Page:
What do we need? Get our brains into gear, be proactive, be fair, and forget our petty differences.

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"Empty cognizance of one taste, suffused with knowing, is your unmistaken nature, the uncontrived original state. when not altering what is, allow it to be as it is, and the awakened state is right now spontaneously present."

- Padmasambhava

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Summerlander
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Re: Could the Revival of Trotskyism Save the World?

Postby Summerlander » 25 Jul 2015 01:24

I decided to revive this topic with what's been going on in the UK politically... :-)

We have witnessed the downfall and ruination of the Labour Party; newspapers certainly make it look like there'll never be another Labour government and many socialists argue that the party corrupted itself long ago by devising strategies (within a welfare state) that only served to sustain capitalism - a monster, they say, that soon eradicated Marxist ideals.

The British welfare system was never voluntary like the ones in Sweden, Finland and Denmark, and this may be the reason why it was never as prosperous. The equality of compulsory contribution in, I daresay, a mildly communist scheme, cost us our freedom - as I see it now, Labour's brand of welfare would never work in the long run in a nation with a capitalist zeitgeist.

But for those of you who erroneously think Labour is to blame for the Great Recession (why anyone would think this is beyond me as we're talking about a global symptom here), don't forget that in the 2008 economic meltdown - which oversaw the crashing of investment banks such as the Lehman Brothers and the near implosion of the global banking system - it was UK's Labour Prime Minister Gordon Brown who averted the capitalist crisis by initialising support for banks. It was also the Labour Party who put William Beveridge's welfare plan into action post-WWII - a plan that extended government pension, gave us cheap housing, universal secondary schooling, and an entirely free NHS! (Just so you know before Labour is only remembered for the bad!)

Now guess who reduced the insurance element and shifted the system towards targeted, means-tested supplementary benefits - one of the reasons why poverty in Britain has remained stubbornly high (according to professors Pat Thane and Noel Whiteside). That's right! The Conservative government - the culprits most recently voted for by the bulk of the bucolic regions in the UK. (Mr Cameron knew what he was doing when he targeted the uneducated with his demagoguery!)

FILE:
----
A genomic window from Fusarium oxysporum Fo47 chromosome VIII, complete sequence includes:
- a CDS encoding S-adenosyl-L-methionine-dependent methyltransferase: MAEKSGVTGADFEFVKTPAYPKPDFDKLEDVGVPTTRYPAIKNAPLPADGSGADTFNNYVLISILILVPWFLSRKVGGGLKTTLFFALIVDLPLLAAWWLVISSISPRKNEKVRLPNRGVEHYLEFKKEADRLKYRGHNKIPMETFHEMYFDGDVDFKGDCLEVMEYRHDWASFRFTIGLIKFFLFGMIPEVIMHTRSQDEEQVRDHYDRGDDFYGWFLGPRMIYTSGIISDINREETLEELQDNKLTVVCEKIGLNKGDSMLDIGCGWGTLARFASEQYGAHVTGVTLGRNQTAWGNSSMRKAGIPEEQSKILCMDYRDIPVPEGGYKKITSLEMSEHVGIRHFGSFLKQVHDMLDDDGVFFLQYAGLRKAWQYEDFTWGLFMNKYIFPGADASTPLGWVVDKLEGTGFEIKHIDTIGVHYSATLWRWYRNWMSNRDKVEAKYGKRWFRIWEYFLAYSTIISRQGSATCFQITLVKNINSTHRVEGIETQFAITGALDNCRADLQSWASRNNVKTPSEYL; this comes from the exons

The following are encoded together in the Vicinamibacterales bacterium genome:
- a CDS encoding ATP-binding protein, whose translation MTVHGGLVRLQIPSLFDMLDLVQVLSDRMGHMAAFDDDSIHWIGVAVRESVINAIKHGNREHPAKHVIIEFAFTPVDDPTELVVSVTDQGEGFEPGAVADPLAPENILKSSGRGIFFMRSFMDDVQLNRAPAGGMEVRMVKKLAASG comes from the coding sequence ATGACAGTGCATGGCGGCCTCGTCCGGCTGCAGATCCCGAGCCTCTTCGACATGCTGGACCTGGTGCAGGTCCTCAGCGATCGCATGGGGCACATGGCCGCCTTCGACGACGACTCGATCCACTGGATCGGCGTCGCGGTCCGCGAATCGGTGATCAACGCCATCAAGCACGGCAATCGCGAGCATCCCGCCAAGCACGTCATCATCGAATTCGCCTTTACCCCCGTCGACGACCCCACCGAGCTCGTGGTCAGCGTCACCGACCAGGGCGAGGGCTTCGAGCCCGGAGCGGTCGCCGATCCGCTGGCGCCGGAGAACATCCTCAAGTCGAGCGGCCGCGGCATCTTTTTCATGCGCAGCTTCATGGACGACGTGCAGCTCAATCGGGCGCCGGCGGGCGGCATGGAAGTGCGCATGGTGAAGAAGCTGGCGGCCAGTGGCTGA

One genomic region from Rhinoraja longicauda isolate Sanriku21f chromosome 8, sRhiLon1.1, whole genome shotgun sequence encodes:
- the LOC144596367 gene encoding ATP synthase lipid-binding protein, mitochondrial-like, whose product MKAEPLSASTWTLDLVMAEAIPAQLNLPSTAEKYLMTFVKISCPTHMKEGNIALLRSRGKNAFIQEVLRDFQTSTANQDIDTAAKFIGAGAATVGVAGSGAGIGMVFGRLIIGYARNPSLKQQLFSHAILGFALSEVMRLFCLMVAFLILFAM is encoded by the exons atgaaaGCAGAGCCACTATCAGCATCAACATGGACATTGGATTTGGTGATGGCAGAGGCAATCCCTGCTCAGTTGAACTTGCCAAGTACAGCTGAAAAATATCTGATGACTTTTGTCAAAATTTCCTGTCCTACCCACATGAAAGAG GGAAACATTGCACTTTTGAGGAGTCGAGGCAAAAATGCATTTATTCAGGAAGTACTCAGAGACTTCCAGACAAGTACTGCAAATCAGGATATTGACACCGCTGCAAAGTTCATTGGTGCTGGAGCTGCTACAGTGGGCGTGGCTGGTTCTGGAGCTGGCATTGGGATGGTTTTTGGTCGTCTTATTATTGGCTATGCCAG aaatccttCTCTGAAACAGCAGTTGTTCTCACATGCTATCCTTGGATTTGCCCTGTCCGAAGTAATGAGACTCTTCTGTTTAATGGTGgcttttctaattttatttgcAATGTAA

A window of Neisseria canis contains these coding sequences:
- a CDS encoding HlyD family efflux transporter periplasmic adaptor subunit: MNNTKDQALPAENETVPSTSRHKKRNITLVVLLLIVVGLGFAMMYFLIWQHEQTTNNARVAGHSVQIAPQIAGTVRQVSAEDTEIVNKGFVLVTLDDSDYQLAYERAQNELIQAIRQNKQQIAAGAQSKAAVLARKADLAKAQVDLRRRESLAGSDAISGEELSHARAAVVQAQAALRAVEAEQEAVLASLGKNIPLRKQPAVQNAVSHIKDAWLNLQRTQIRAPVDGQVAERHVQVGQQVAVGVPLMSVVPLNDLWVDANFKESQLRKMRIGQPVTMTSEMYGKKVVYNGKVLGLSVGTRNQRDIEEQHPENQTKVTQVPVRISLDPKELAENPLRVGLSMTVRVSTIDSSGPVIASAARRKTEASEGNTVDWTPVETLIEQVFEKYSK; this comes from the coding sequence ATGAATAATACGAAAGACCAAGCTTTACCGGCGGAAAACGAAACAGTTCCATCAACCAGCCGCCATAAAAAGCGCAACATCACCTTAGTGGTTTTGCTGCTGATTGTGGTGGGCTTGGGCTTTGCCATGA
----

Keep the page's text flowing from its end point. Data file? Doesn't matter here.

If you believe that welfare systems encourage fraud - and it's true that certain individuals claim benefits that they are not entitled to - I would say this: Why let the few fraudsters among us ruin it for everybody? Critics of welfare point out that generous benefits drive people to sponge off the state rather than work - this is a specious argument as diddlers will be diddlers under any form of government! They do have a point when they point out that hard workers on meagre wages experience resentment when they learn about spongers but, a little realism is required here: when the public press announce that a 'massive' £1.5 billion is claimed fraudulently, they are only talking about less than 1% of the welfare budget unaccounted for, no different to unidentified loss in any private business.

Do not let the Tories convince you that you cannot be trusted with a generous welfare system; don't let them patronise you as Cameron's coterie widen the gap between rich and poor. While they accuse you of robbing the state through tax evasion, you are robbed through exploitation under the guises of law, order and, as if society isn't inequable enough, the doubly iniquitable monarchy. Welfare states can work and have proved to be some of the best for economic growth in places like Sweden and Germany.

It behoves a nation when its populace are reassured and looked after. To quote John Farndon in The World's Greatest Idea:

'People can buy houses with the reassurance that the state will be there to catch them if they fall. They can spend money on improving their circumstances confident that if they fall sick they will receive proper medical care. More significantly, perhaps, entrepreneurs can start or expand a business, knowing that if it goes wrong, neither they nor the people they have employed will be out on the street. Without that cushion, many of those decisions - the decisions that are essential for the economic as well as social well-being of society - might seem risky if not reckless. The lessons of the 1930s - the lessons of fascism and the worst aspects of communism - taught that a country cannot afford to ignore its poor and disadvantaged. Common humanity means that we should not. In our own personal interest, we want that safety net to be there to catch us should we fall, however comfortable our circumstances are now. That's what a welfare state should do when it's working at its best.'

Brilliantly said and I recommend his literature. 8-)

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"Empty cognizance of one taste, suffused with knowing, is your unmistaken nature, the uncontrived original state. when not altering what is, allow it to be as it is, and the awakened state is right now spontaneously present."

- Padmasambhava